Wednesday, June 2, 2010

Role of manager as an innovation catalyst: story of Toyota’s Takao Umezu

“Good Idea” (GI) club was established in 1972 when six gold medal winners of Toyota’s idea management system began to meet regularly. What started as just a place for like-minded people to meet soon expanded in scope to exchange creative ideas and give talks. Here is a story of Takao Umezu from Kamigo factory’s second machining division on how his manager got him interested in giving ideas (adapted from the story in 40 years, 20 million ideas by Yuzo Yasuda).

“Just a minute, Mr. Umezu, Do you have any free time later on today? If you don’t mind, I’d like to see you about something”. This is what my foreman said to me one day as I was getting ready to go home. I hoped it would be a restaurant or yakitori shop. Unfortunately, it turned out to be a hall with sign that read, “Second Toyota GI club example exchange meeting”. I was disappointed.

I was in for a surprise when I looked at the front where presenters were seated. One of the presenters was one year junior to me in my high school. When it was my friend’s turn to speak, my heart began to beat faster, just as though I were the one giving the talk. I was surprised again. The content of his improvement, the charts he used and the delivery were excellent. I felt it would be great to be able to implement the kind of change he had talked about. From then on, I started walking around my workplace, searching intently for anything that might be an opportunity for improvement. Unfortunately, not even a single idea occurred to me.

Then one day, my foreman came over to me and scolded me in a loud voice: “Hey, is that work hard to do?” To tell the truth, it really was. But I had simply gotten used to the fact that it was hard to do. Was that a hint for me to suggest an idea? On the following day, I suggested to my foreman that if a certain kind of tool were used, the work would become easier to do, and he made the arrangement for it right away. Things improved, but before I could relax, my foreman said to me, “By the way, have you filled out the suggestion form?” I didn’t know how to fill it out, so I spent all night working on it. When I gave it to my foreman the next morning, he said, “Oh, this is good. You’ve really done a good job writing this up.” Because of his words, I was no longer apprehensive. The award I received was only $5, but it made me extremely happy.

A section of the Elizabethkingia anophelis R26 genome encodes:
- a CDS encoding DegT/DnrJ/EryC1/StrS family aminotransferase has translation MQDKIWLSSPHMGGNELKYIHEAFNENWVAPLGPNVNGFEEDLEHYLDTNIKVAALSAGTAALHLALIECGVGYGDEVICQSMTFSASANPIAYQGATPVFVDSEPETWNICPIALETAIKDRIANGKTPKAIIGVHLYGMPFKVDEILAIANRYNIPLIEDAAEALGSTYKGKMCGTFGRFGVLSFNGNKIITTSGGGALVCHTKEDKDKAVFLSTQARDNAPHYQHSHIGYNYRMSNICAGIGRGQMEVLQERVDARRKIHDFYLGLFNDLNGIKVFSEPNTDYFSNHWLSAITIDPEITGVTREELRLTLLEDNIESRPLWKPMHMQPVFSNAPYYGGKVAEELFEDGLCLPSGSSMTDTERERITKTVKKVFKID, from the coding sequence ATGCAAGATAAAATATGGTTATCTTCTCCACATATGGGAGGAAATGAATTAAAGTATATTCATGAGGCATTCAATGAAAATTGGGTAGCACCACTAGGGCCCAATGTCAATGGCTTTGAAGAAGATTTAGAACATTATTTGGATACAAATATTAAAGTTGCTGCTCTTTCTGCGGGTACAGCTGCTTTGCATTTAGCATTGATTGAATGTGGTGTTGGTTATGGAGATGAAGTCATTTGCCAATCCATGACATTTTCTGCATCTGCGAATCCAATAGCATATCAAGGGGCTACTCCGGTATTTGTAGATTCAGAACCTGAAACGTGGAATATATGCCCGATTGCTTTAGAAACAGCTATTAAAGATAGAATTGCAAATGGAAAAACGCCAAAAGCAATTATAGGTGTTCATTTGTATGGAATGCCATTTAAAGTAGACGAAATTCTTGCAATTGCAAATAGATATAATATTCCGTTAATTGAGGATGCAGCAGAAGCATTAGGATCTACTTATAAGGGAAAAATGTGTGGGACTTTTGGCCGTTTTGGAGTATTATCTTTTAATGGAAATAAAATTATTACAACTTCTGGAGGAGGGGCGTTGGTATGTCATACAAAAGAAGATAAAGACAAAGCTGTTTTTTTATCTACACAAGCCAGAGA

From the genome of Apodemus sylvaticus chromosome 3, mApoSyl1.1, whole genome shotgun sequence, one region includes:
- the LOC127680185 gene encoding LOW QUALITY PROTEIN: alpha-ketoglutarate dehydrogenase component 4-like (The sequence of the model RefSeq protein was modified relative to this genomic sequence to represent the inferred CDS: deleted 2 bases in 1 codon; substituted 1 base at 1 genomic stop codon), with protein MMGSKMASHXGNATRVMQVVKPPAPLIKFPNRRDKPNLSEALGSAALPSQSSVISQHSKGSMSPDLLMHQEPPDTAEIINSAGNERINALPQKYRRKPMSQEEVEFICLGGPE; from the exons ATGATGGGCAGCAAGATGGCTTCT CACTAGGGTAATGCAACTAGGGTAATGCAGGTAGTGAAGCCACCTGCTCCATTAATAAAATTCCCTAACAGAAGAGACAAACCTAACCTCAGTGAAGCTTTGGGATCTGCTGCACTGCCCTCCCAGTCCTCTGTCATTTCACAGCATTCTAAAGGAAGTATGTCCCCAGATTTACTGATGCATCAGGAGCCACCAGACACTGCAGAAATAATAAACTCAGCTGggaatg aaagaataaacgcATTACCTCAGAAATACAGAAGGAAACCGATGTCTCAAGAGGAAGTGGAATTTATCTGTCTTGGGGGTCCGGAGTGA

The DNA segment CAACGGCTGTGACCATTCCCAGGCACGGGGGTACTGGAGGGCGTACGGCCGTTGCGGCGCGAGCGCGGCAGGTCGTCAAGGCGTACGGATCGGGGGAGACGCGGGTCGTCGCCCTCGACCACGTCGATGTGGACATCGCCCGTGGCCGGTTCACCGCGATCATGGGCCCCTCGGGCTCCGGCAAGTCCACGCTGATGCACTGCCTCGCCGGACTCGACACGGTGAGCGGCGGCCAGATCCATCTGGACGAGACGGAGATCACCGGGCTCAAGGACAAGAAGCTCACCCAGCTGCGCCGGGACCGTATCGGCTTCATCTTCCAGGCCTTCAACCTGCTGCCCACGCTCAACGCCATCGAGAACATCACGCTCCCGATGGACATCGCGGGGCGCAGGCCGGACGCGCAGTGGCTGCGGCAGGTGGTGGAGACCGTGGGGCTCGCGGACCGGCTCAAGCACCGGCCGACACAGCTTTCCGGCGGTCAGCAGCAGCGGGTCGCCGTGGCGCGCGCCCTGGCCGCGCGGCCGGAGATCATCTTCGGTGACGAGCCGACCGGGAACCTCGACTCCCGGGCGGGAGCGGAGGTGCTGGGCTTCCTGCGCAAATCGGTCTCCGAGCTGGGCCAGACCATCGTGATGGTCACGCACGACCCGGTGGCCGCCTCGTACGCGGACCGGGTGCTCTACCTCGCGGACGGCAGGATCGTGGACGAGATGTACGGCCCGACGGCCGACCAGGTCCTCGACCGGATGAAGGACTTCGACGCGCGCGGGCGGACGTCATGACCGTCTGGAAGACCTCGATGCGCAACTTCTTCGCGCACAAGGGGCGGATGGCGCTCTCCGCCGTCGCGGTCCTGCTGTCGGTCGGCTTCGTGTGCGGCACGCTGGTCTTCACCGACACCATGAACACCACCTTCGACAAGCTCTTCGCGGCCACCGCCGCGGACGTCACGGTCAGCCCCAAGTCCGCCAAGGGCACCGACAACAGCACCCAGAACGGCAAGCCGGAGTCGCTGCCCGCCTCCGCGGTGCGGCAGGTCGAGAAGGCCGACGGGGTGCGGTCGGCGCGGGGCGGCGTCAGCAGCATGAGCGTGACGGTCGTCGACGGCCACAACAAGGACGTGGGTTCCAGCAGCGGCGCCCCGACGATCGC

A few days later, as I was continuing to make several improvements, I ran into a problem that my idea alone could not solve. So I consulted my foreman. He said, “Umezu, this problem has deep roots, but it looks as though it is worth tackling. If it can be solved, it would result in making great improvement.” After implementing the improvement and verifying the results, I quickly filled out the suggestion form. But my foreman’s reaction was unfavorable. He said, “Unless the quality of the form corresponds to the suggestion content, people on the screening committee will not understand it well and your idea won’t be rated well. What about the current situation? What was causing the trouble? What methods should be used? How much will it cost? What about benefits? Can you show how much money will be saved?” The prize I received $40 for this idea was a lot more that I had expected.

Soon I was submitting more than 200 ideas per year. It had become one of my daily routines, on getting home from work, to take out the notes I had jotted down while working and fill the suggestion forms. In case I took it easy, my wife would say, “Have you already finished this month’s quota?”

It took me three years to receive the bronze prize from the day I attended the first GI club meeting. I joined the GI club the same year. I received a medal in three consecutive years. Soon I started playing more responsible roles at GI club and became the chairman in 1985. Over a period I got convinced, “It is important for leaders to take the initiative.”

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